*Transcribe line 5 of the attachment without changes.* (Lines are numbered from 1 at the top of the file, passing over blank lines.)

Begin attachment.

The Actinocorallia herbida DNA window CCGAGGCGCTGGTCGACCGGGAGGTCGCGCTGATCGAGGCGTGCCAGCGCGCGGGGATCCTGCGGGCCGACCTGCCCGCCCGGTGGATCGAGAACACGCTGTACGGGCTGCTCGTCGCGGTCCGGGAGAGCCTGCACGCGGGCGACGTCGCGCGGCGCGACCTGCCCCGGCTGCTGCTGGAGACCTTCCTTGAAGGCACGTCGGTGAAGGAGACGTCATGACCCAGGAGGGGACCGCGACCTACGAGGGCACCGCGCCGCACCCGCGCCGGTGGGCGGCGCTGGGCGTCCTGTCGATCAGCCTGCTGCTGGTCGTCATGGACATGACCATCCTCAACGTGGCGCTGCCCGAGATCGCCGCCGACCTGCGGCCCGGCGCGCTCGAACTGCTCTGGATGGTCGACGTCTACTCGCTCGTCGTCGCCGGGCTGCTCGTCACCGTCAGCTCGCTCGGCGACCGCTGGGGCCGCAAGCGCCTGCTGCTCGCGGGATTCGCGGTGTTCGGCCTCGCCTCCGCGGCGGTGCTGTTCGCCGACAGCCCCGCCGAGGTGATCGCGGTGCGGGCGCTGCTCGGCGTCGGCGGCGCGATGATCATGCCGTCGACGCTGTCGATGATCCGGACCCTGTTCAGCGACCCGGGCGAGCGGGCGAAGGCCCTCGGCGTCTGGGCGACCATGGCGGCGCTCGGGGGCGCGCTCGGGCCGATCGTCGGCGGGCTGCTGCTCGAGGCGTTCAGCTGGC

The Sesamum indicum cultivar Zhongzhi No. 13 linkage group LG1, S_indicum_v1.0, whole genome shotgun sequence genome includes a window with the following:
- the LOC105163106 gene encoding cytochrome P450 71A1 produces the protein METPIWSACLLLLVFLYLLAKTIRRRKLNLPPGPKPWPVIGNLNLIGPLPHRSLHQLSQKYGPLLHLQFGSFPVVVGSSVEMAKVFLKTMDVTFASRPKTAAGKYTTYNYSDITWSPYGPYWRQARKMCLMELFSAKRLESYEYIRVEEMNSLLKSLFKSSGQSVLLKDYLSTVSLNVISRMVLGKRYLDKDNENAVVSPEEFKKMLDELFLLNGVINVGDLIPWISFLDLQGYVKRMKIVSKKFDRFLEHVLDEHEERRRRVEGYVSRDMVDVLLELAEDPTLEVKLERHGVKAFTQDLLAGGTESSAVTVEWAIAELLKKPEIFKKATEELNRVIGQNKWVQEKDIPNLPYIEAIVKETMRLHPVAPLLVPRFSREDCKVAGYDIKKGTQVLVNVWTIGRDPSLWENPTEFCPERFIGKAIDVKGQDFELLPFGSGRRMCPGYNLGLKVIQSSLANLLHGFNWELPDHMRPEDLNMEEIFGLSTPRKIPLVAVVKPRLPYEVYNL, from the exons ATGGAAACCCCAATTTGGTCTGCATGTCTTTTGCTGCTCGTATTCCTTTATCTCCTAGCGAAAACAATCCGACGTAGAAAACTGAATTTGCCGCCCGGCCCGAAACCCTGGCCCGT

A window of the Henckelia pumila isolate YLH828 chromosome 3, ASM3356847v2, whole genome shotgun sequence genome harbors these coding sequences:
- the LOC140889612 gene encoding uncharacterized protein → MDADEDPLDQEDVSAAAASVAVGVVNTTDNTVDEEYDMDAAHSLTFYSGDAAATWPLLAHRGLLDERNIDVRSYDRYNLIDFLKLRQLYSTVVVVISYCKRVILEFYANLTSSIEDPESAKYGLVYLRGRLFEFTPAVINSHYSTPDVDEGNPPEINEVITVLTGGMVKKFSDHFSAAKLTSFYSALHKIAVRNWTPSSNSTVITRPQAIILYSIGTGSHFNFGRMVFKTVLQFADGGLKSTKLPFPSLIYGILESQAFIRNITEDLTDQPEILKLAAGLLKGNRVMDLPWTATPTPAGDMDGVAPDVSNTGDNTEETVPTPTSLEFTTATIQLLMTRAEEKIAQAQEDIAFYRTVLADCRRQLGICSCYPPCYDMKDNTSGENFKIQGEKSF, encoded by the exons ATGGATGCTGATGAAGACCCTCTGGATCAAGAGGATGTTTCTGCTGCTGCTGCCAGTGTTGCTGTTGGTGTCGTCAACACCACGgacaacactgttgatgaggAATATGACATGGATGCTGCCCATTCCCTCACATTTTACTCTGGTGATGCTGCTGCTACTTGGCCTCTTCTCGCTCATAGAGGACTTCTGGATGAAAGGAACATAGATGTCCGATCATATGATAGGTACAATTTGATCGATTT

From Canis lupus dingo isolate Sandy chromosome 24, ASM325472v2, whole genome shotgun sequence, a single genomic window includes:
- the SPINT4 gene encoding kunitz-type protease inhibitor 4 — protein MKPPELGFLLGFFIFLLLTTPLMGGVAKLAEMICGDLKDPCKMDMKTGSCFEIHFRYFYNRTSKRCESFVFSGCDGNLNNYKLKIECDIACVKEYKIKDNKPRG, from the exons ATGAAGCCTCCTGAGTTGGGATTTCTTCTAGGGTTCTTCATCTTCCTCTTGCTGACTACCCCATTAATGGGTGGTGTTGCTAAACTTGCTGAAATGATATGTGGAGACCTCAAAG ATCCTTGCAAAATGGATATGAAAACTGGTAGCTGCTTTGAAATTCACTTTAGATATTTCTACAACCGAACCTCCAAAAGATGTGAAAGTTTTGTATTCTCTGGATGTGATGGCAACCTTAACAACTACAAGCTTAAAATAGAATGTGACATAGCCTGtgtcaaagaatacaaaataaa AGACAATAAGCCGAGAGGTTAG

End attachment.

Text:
- the LOC140889612 gene encoding uncharacterized protein → MDADEDPLDQEDVSAAAASVAVGVVNTTDNTVDEEYDMDAAHSLTFYSGDAAATWPLLAHRGLLDERNIDVRSYDRYNLIDFLKLRQLYSTVVVVISYCKRVILEFYANLTSSIEDPESAKYGLVYLRGRLFEFTPAVINSHYSTPDVDEGNPPEINEVITVLTGGMVKKFSDHFSAAKLTSFYSALHKIAVRNWTPSSNSTVITRPQAIILYSIGTGSHFNFGRMVFKTVLQFADGGLKSTKLPFPSLIYGILESQAFIRNITEDLTDQPEILKLAAGLLKGNRVMDLPWTATPTPAGDMDGVAPDVSNTGDNTEETVPTPTSLEFTTATIQLLMTRAEEKIAQAQEDIAFYRTVLADCRRQLGICSCYPPCYDMKDNTSGENFKIQGEKSF, encoded by the exons ATGGATGCTGATGAAGACCCTCTGGATCAAGAGGATGTTTCTGCTGCTGCTGCCAGTGTTGCTGTTGGTGTCGTCAACACCACGgacaacactgttgatgaggAATATGACATGGATGCTGCCCATTCCCTCACATTTTACTCTGGTGATGCTGCTGCTACTTGGCCTCTTCTCGCTCATAGAGGACTTCTGGATGAAAGGAACATAGATGTCCGATCATATGATAGGTACAATTTGATCGATTT